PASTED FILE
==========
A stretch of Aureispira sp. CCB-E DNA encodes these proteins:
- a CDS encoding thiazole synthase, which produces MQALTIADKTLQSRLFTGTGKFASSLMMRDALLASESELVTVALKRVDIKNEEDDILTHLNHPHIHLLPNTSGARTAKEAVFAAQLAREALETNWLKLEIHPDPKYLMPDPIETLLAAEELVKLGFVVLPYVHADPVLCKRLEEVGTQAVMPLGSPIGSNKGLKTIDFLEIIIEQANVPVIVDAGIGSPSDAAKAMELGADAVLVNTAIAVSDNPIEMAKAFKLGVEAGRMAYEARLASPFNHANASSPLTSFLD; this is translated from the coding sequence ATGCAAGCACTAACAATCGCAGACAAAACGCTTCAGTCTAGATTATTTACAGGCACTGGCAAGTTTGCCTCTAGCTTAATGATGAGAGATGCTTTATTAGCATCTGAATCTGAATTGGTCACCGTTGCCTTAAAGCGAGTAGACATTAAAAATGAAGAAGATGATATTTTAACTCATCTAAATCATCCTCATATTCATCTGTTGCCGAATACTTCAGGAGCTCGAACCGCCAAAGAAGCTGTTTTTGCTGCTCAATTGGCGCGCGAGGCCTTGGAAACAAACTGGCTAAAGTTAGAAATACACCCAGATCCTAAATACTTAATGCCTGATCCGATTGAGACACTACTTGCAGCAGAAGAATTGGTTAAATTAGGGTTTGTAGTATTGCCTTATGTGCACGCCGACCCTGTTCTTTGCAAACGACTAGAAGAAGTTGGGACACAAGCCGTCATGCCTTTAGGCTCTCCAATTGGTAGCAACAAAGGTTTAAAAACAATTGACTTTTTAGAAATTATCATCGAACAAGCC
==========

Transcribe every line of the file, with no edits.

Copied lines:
A stretch of Aureispira sp. CCB-E DNA encodes these proteins:
- a CDS encoding thiazole synthase, which produces MQALTIADKTLQSRLFTGTGKFASSLMMRDALLASESELVTVALKRVDIKNEEDDILTHLNHPHIHLLPNTSGARTAKEAVFAAQLAREALETNWLKLEIHPDPKYLMPDPIETLLAAEELVKLGFVVLPYVHADPVLCKRLEEVGTQAVMPLGSPIGSNKGLKTIDFLEIIIEQANVPVIVDAGIGSPSDAAKAMELGADAVLVNTAIAVSDNPIEMAKAFKLGVEAGRMAYEARLASPFNHANASSPLTSFLD; this is translated from the coding sequence ATGCAAGCACTAACAATCGCAGACAAAACGCTTCAGTCTAGATTATTTACAGGCACTGGCAAGTTTGCCTCTAGCTTAATGATGAGAGATGCTTTATTAGCATCTGAATCTGAATTGGTCACCGTTGCCTTAAAGCGAGTAGACATTAAAAATGAAGAAGATGATATTTTAACTCATCTAAATCATCCTCATATTCATCTGTTGCCGAATACTTCAGGAGCTCGAACCGCCAAAGAAGCTGTTTTTGCTGCTCAATTGGCGCGCGAGGCCTTGGAAACAAACTGGCTAAAGTTAGAAATACACCCAGATCCTAAATACTTAATGCCTGATCCGATTGAGACACTACTTGCAGCAGAAGAATTGGTTAAATTAGGGTTTGTAGTATTGCCTTATGTGCACGCCGACCCTGTTCTTTGCAAACGACTAGAAGAAGTTGGGACACAAGCCGTCATGCCTTTAGGCTCTCCAATTGGTAGCAACAAAGGTTTAAAAACAATTGACTTTTTAGAAATTATCATCGAACAAGCC